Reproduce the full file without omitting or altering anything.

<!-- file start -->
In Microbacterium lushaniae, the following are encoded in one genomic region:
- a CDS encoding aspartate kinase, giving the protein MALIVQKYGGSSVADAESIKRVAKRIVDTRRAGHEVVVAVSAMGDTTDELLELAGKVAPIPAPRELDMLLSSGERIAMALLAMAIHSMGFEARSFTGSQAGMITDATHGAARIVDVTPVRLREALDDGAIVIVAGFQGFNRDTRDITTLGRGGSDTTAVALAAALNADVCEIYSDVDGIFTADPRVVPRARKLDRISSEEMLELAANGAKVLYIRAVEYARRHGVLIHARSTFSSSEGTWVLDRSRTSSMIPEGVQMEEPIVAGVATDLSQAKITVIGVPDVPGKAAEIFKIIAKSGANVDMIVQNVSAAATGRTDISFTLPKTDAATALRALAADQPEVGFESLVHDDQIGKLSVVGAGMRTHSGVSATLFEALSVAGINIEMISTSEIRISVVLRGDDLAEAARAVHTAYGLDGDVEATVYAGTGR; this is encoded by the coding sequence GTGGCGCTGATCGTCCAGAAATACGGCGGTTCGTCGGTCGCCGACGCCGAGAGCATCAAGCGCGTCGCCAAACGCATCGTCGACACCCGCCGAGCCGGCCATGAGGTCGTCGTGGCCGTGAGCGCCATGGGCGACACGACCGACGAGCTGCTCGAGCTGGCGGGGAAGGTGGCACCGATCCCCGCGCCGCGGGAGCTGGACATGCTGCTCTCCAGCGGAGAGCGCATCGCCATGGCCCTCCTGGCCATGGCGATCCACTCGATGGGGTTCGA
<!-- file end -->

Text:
In Microbacterium lushaniae, the following are encoded in one genomic region:
- a CDS encoding aspartate kinase, giving the protein MALIVQKYGGSSVADAESIKRVAKRIVDTRRAGHEVVVAVSAMGDTTDELLELAGKVAPIPAPRELDMLLSSGERIAMALLAMAIHSMGFEARSFTGSQAGMITDATHGAARIVDVTPVRLREALDDGAIVIVAGFQGFNRDTRDITTLGRGGSDTTAVALAAALNADVCEIYSDVDGIFTADPRVVPRARKLDRISSEEMLELAANGAKVLYIRAVEYARRHGVLIHARSTFSSSEGTWVLDRSRTSSMIPEGVQMEEPIVAGVATDLSQAKITVIGVPDVPGKAAEIFKIIAKSGANVDMIVQNVSAAATGRTDISFTLPKTDAATALRALAADQPEVGFESLVHDDQIGKLSVVGAGMRTHSGVSATLFEALSVAGINIEMISTSEIRISVVLRGDDLAEAARAVHTAYGLDGDVEATVYAGTGR; this is encoded by the coding sequence GTGGCGCTGATCGTCCAGAAATACGGCGGTTCGTCGGTCGCCGACGCCGAGAGCATCAAGCGCGTCGCCAAACGCATCGTCGACACCCGCCGAGCCGGCCATGAGGTCGTCGTGGCCGTGAGCGCCATGGGCGACACGACCGACGAGCTGCTCGAGCTGGCGGGGAAGGTGGCACCGATCCCCGCGCCGCGGGAGCTGGACATGCTGCTCTCCAGCGGAGAGCGCATCGCCATGGCCCTCCTGGCCATGGCGATCCACTCGATGGGGTTCGA